Sumo Deadlift vs Conventional Deadlift

Sumo vs Conventional Deadlift In short, both sumo and conventional deadlift variations have their place in training cycles and primarily depend upon: What muscles you’re looking to train Your hip structure/ flexibility: this actually plays a greater role than your height / proportional limb length It’s primarily a question of¬†comfort: conventional pulls place a great … Read more Sumo Deadlift vs Conventional Deadlift

5 | 3 | 1 Powerlifting Program Review

A Review of the 5|3|1 Method for Powerlifting

The 5|3|1 method is a tried and tested program for strength training. It’s designed to improve the four core lifts (Deadlift, Bench Press, Squat and Military Press) in the long-term. It’s core concept is that it is simple and sustainable – starting in week 1 at anywhere between 40-50% of 90% of your 1RM.

A grey t-shirted man about to squat with the barbell on his back
Lift heavier, obviously

This does seem too low for me and it’s not something I would ever preach, but I admire the long-term approach taken to some extent. However we know that weights below 55% of your 1RM are very sub-optimal when driving strength or hypertrophy gains, so it feels like wasted effort.

Prilepin's Chart
Prilepin’s Chart is designed to highlight the optimal rep range and %1RM for your sets

5|3|1’s creator Jim Wendler has built everything off 90% of your 1RM, which for overall strength training makes almost perfect sense to me, as it will allow an athlete to gain more than adequate volume without overreaching, whilst preventing the risk of injury.

I think it’s important to take in a little history about Jim Wendler at this point so we can understand the program and it’s evolution from Jim’s point of view – this should also help you understand if it’s right for you. An elite level Powerlifter in the 275 lb weight class, Jim’s big 3 lifts where as follows:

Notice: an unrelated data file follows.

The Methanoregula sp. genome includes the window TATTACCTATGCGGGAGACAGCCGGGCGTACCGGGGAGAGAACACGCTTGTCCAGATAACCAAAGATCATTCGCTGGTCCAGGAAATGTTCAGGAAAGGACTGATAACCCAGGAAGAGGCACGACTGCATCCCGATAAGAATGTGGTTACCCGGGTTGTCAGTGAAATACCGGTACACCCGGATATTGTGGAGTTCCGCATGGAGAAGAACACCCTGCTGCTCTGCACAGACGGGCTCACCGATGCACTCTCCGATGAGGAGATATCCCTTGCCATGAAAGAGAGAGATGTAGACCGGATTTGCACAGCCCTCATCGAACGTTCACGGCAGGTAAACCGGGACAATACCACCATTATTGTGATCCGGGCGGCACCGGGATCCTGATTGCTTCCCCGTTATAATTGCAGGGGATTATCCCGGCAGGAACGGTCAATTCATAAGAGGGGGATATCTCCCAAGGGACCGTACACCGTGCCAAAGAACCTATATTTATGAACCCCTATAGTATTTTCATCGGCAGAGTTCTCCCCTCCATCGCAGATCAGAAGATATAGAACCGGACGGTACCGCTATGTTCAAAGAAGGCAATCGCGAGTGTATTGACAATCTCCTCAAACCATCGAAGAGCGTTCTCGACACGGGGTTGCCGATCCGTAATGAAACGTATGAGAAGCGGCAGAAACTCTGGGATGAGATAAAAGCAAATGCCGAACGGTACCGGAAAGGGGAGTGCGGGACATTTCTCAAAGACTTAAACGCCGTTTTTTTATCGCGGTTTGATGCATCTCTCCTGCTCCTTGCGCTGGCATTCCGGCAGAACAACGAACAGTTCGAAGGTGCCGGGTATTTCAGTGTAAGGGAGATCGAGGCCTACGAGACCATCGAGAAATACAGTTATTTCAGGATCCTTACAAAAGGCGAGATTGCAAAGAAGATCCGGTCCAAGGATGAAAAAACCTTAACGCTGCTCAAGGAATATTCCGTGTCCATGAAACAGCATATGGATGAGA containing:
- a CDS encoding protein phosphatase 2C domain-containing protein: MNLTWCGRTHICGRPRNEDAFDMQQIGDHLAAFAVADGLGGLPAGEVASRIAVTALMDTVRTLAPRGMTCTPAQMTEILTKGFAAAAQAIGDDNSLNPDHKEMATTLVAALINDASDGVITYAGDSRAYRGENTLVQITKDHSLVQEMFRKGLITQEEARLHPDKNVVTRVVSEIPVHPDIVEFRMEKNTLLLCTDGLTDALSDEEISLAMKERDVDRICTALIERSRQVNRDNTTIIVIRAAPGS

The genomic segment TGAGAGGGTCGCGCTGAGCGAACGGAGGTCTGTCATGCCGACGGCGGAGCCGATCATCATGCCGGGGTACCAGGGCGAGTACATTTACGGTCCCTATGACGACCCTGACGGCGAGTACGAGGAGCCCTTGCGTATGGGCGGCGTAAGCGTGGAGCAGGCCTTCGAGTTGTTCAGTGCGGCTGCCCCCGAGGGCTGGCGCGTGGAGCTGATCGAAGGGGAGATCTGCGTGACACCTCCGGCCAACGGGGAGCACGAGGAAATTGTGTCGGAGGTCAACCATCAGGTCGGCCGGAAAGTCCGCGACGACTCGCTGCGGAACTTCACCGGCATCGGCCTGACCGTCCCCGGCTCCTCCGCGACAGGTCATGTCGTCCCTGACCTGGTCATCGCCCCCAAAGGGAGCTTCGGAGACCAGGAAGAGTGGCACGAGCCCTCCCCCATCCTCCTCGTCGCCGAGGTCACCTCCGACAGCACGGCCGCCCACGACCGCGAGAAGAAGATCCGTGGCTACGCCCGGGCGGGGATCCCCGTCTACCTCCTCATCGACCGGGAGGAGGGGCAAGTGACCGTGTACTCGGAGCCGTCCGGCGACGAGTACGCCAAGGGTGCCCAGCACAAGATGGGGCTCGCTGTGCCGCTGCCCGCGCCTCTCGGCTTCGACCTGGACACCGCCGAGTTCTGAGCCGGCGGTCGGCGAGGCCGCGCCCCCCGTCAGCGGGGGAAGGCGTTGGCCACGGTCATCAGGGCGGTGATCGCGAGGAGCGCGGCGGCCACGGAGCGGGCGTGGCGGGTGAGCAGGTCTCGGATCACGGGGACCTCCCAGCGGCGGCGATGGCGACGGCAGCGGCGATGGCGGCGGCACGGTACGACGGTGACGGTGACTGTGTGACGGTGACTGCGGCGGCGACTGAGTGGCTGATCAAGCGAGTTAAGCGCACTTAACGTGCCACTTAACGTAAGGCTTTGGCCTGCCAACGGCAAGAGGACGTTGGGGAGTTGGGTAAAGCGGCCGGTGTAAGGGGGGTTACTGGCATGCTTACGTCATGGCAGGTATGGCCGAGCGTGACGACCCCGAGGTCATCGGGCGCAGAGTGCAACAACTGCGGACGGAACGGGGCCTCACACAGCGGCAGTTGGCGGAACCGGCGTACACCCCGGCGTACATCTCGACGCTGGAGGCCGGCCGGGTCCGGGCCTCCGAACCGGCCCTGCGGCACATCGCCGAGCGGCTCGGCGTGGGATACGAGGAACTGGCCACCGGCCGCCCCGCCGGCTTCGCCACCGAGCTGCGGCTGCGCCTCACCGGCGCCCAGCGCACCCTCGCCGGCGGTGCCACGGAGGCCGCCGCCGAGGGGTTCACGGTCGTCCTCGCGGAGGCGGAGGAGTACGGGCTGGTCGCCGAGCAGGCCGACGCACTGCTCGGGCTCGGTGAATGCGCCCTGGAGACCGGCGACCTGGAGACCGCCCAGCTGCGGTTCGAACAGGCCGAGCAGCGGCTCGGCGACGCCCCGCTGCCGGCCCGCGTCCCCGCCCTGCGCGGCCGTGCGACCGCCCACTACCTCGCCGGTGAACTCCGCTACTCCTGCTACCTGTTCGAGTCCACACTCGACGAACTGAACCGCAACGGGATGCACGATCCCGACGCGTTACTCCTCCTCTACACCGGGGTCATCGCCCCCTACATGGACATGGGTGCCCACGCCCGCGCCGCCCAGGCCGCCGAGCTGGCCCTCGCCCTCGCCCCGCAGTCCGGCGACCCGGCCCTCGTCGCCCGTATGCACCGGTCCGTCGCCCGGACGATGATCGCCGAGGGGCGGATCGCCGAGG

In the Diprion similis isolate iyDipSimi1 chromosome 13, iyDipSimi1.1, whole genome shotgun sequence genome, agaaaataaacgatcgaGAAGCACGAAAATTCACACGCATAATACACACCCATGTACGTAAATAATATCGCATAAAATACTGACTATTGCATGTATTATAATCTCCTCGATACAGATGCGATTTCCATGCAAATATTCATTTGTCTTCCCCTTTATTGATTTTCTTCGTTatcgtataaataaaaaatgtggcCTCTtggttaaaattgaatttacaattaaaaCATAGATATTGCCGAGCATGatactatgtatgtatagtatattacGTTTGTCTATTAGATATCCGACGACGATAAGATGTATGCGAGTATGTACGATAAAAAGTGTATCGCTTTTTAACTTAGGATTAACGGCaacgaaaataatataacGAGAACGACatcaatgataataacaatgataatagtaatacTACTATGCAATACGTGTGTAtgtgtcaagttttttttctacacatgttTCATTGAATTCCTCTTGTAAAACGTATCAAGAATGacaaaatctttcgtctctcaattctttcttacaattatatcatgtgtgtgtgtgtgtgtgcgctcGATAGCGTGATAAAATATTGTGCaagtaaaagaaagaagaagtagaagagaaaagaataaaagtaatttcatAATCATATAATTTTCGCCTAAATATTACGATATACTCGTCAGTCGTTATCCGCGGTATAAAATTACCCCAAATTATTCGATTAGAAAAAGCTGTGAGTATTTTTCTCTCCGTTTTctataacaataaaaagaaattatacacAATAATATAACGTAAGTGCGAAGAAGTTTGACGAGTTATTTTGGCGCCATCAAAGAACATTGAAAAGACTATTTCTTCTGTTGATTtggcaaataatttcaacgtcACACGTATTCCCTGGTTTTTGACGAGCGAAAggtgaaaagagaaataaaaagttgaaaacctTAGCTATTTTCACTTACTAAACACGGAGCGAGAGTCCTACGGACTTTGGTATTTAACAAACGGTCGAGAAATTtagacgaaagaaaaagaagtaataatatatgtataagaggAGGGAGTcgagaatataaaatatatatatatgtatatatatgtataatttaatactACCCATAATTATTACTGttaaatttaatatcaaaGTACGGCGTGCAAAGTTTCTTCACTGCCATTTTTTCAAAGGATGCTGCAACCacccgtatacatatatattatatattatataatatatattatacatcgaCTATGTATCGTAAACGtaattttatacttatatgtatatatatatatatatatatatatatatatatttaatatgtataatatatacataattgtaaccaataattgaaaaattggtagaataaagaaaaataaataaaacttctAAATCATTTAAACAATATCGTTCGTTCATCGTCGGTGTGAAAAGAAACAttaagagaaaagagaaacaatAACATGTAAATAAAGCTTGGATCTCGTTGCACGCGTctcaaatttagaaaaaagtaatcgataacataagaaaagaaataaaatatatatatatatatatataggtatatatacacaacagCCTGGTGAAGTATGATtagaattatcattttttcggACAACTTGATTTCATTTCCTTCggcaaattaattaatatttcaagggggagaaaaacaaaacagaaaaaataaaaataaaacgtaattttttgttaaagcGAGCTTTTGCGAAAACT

Squat: 1,000 lbs

Bench Press: 675 lbs

Deadlift: 700 lbs

So Jim is a strong dude and with 20+ years of training under his belt he’s certainly someone worth paying attention to. However when Jim created this program, it wasn’t directly based on how he could improve his powerlifting totals.

When walking to a platform made him incredibly out of breath, he realised this type of training was slowly killing him. So the original 5|3|1 method isn’t necessarily based on powerlifting strength, but by improving your overall strength and fitness, whilst slowly improving your strength across the major lifts.

From this point of view it’s brilliant- you start slowly, you don’t overreach, there’s sufficient hypertrophy to grow and you hit all the multi-joint movements once a week. Jim also advocates doing some sprints once or twice a week- just not the day before you squat.

Running upstairs outside
Powerlifters don’t run Jim, never mind sprint upstairs you madman

However as I will come onto later, this really isn’t a suitable program for powerlifters at all. If you were to amend it, then it’s not a true 5|3|1 and there are some fundamental errors within the program from a powerlifting and muscular growth point of view. But let’s review the basics of the program first*.

*If you are interested in the basics of programming for beginner powerlifters, programming for Olympic weightlifting and Periodisation, then these guides should be a great starting point

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